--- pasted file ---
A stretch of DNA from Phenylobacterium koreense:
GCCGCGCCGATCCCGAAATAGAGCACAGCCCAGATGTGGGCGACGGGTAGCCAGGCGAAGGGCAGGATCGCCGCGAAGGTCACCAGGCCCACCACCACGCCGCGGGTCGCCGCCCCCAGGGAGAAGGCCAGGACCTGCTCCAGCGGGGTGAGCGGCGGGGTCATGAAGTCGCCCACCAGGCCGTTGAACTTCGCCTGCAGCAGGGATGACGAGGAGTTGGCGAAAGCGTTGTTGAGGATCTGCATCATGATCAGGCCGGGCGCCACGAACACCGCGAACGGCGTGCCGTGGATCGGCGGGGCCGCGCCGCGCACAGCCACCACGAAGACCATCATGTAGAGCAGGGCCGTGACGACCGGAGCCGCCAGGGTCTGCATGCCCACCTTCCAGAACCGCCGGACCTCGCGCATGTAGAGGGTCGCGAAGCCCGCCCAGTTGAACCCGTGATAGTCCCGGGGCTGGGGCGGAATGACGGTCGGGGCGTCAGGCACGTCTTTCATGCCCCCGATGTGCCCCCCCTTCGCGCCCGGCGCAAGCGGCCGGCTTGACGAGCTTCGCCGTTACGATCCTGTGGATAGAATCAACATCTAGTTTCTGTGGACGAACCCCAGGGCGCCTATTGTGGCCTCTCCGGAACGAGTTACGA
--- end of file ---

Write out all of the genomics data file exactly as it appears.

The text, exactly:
A stretch of DNA from Phenylobacterium koreense:
GCCGCGCCGATCCCGAAATAGAGCACAGCCCAGATGTGGGCGACGGGTAGCCAGGCGAAGGGCAGGATCGCCGCGAAGGTCACCAGGCCCACCACCACGCCGCGGGTCGCCGCCCCCAGGGAGAAGGCCAGGACCTGCTCCAGCGGGGTGAGCGGCGGGGTCATGAAGTCGCCCACCAGGCCGTTGAACTTCGCCTGCAGCAGGGATGACGAGGAGTTGGCGAAAGCGTTGTTGAGGATCTGCATCATGATCAGGCCGGGCGCCACGAACACCGCGAACGGCGTGCCGTGGATCGGCGGGGCCGCGCCGCGCACAGCCACCACGAAGACCATCATGTAGAGCAGGGCCGTGACGACCGGAGCCGCCAGGGTCTGCATGCCCACCTTCCAGAACCGCCGGACCTCGCGCATGTAGAGGGTCGCGAAGCCCGCCCAGTTGAACCCGTGATAGTCCCGGGGCTGGGGCGGAATGACGGTCGGGGCGTCAGGCACGTCTTTCATGCCCCCGATGTGCCCCCCCTTCGCGCCCGGCGCAAGCGGCCGGCTTGACGAGCTTCGCCGTTACGATCCTGTGGATAGAATCAACATCTAGTTTCTGTGGACGAACCCCAGGGCGCCTATTGTGGCCTCTCCGGAACGAGTTACGA